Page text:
You have two healthy children from a previous marriage, but now you and your second husband would like to have a child together. You are 40 years old, and are concerned about the higher chance of having a child with Down syndrome. This condition is caused by the presence of an extra chromosome 21, which leads to intellectual disability and health problems in the affected individual. Amniocentesis is available for prenatal Down syndrome diagnosis.
Will you have your fetus tested for Down Syndrome? If yes, will you terminate the pregnancy if the fetus is found to have down Syndrome? When your child has down syndrome they suffer from intellectual disabilities and health problems that can be observed in their daily lives. The issue is that the parents are undecided on having the baby with a high chance of having down syndrome and a possibly terminate the pregnancy if the fetus is found with down syndrome.
Down Syndrome, also known as trisomy 21, is a physical and mental attribute that is considered an intellectual disability because of a chromosomal condition that occurred as an abnormal cell division within early embryo development (3). Normally, a person would be born with 46 chromosomes. A person with down syndrome would be born with 47 chromosomes, where there is an extra copy of the chromosome 21 within the nucleus of the body cell (2). The change in chromosome alternates how the brain and body develop. The condition characteristics are normally presented by facial appearance, and with hypotonia, have a small height, below average weight, a flat face, small ears, slanting eyes, and a small mouth with a tongue that may stick out, short neck and arms. Children also have a possibility of being born with a heart deficiency, and digestive malformations. Although people with down syndrome can experience different amounts of characteristics that the syndrome provokes in the individual.
The condition has not been given an exact cause for it. Although there are things that you can do to prevent having a baby with down syndrome. It is a proven fact that women having a baby at the ages of 35 and over will increase the possibilities of having a child with down syndrome. The malformation is more likely transmitted from the mother to the child rather than from the father.
Some possible alternatives of the situation there would be two main options. One would have the fetus tested. If the test results positive with down syndrome, start preparing everything for the life of the baby. Children with the syndrome live different lives than other children. They must be treated differently for a good lifestyle. You as a parent need to do the best things possible for your child with the symptoms to be comfortable and stable in a loving home and have a happy life. The second main option that would likely happen if the fetus would not be tested would be hope for your child to not have the syndrome. If the parents don’t want the child if it results with down syndrome, they could find a family that would want the baby. There are many couples that cannot have a baby for different reasons. Find a family that would want a child that doesn’t care about the child having down syndrome and give it for adoption if you don’t think that you are mentally or physically prepared for the baby. Giving the baby away would be preferred, so the baby would grow up in a home where he/she is welcomed and loved by how they are.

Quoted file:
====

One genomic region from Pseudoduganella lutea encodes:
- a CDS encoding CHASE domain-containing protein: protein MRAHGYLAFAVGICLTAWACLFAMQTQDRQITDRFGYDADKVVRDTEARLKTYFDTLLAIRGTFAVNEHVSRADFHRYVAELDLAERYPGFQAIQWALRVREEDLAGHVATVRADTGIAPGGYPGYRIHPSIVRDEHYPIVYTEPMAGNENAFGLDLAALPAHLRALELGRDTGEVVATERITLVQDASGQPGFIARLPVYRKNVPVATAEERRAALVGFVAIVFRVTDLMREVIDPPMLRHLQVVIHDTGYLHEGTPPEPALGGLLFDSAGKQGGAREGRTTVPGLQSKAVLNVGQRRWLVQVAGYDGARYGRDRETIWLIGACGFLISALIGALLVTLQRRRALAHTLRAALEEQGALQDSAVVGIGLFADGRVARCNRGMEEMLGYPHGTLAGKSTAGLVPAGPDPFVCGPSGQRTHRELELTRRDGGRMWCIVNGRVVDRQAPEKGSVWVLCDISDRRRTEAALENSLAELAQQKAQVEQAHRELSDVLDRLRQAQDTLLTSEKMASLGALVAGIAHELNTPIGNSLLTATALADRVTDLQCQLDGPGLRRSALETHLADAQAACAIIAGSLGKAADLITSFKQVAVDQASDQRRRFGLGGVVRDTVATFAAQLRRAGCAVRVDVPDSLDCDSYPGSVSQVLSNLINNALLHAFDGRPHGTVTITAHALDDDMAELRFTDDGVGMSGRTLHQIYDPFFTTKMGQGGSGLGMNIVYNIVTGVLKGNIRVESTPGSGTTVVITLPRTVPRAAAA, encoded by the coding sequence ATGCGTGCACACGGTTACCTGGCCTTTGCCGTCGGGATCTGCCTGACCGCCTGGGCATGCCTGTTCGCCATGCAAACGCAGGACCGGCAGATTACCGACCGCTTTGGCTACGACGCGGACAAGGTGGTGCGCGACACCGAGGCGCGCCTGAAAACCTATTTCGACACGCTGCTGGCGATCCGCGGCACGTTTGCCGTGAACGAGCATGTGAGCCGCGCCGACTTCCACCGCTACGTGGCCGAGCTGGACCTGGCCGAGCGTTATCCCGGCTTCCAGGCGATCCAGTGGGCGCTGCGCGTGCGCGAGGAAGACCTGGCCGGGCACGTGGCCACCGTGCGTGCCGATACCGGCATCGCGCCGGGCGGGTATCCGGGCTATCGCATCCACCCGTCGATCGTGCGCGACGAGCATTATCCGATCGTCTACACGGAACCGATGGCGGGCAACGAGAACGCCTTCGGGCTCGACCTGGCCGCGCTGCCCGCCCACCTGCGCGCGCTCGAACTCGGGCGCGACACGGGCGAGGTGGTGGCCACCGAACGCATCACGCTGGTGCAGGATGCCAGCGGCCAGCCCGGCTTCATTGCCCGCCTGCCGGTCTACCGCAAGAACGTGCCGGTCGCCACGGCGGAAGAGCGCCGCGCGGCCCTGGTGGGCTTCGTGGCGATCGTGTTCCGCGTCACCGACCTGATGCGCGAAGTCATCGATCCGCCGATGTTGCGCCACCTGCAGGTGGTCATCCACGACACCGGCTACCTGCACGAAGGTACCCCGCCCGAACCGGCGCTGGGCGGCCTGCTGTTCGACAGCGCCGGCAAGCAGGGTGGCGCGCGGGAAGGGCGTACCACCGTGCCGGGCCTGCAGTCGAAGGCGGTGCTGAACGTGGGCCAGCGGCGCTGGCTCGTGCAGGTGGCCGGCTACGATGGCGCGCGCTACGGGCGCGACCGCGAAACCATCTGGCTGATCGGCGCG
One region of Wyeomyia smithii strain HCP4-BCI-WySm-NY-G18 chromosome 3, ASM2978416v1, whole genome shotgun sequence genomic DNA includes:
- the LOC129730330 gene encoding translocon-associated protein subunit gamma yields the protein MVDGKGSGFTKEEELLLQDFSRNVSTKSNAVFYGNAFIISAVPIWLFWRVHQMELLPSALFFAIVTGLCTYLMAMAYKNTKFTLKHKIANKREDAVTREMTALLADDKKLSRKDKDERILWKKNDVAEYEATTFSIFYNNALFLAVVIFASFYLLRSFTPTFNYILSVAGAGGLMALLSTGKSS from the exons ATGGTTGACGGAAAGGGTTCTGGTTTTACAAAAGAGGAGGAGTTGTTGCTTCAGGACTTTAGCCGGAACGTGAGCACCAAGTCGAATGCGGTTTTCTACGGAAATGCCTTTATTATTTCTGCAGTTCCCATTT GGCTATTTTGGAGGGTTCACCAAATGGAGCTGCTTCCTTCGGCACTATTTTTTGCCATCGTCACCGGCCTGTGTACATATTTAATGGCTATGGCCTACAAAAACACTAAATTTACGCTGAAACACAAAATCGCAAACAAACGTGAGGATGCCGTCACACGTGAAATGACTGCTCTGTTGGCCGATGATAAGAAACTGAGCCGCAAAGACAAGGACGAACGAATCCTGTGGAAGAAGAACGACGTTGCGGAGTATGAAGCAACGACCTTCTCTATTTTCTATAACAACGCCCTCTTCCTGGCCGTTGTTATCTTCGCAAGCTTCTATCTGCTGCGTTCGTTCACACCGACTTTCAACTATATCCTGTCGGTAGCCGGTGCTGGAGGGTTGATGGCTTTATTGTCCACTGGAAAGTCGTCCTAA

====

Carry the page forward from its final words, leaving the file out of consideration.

Adopting a child that you know doesn’t have down syndrome would be a third possible alternative. You would get your child that you wanted at the age of 40 and be changing a life of a child that previously didn’t have any parents that looked after him/her. There are many children that would desire having a family and adoption would make you and the child happy and have a positive result. A last but not as common from the rest alternative would be not have the baby you really wanted. You already have two children. If you are completely worried about the situation that you could perhaps be in with the third child. Conform with the family that you have and make the best out of it. Some values that would guide my decision would be my age that is currently forty and the higher probability of my child having down syndrome. I would consider my husbands opinion about the situation because it would be a struggle for both of us. A child with down syndrome struggles thinking “out of the box” with topics of importance. If something would happen to his dad while on the job, it would be a complicated term to explain for a very long amount of time. For some positive values for my decision making would be my love for the baby whether it has the syndrome or not.
The decision I would take would be to take the risk of having a baby with down syndrome. The only factor is that the probability of having down syndrome would raise there would be little over 50% of my child having down syndrome (5). My two children I have had are very health and no one in my family has suffered from down syndrome. The percentage would increase if this weren’t the case. If my child results in having down syndrome I would be the one taking care of him/her because of three reasons. I am the baby’s mother, I made the choice of having the baby at the age of 40, and I would have been the one that probably gave the baby the extra chromosome from the proteins decaying the older a woman gets. My priority would be thriving even with the extra challenge that the symptom would provide, and raise a happy child.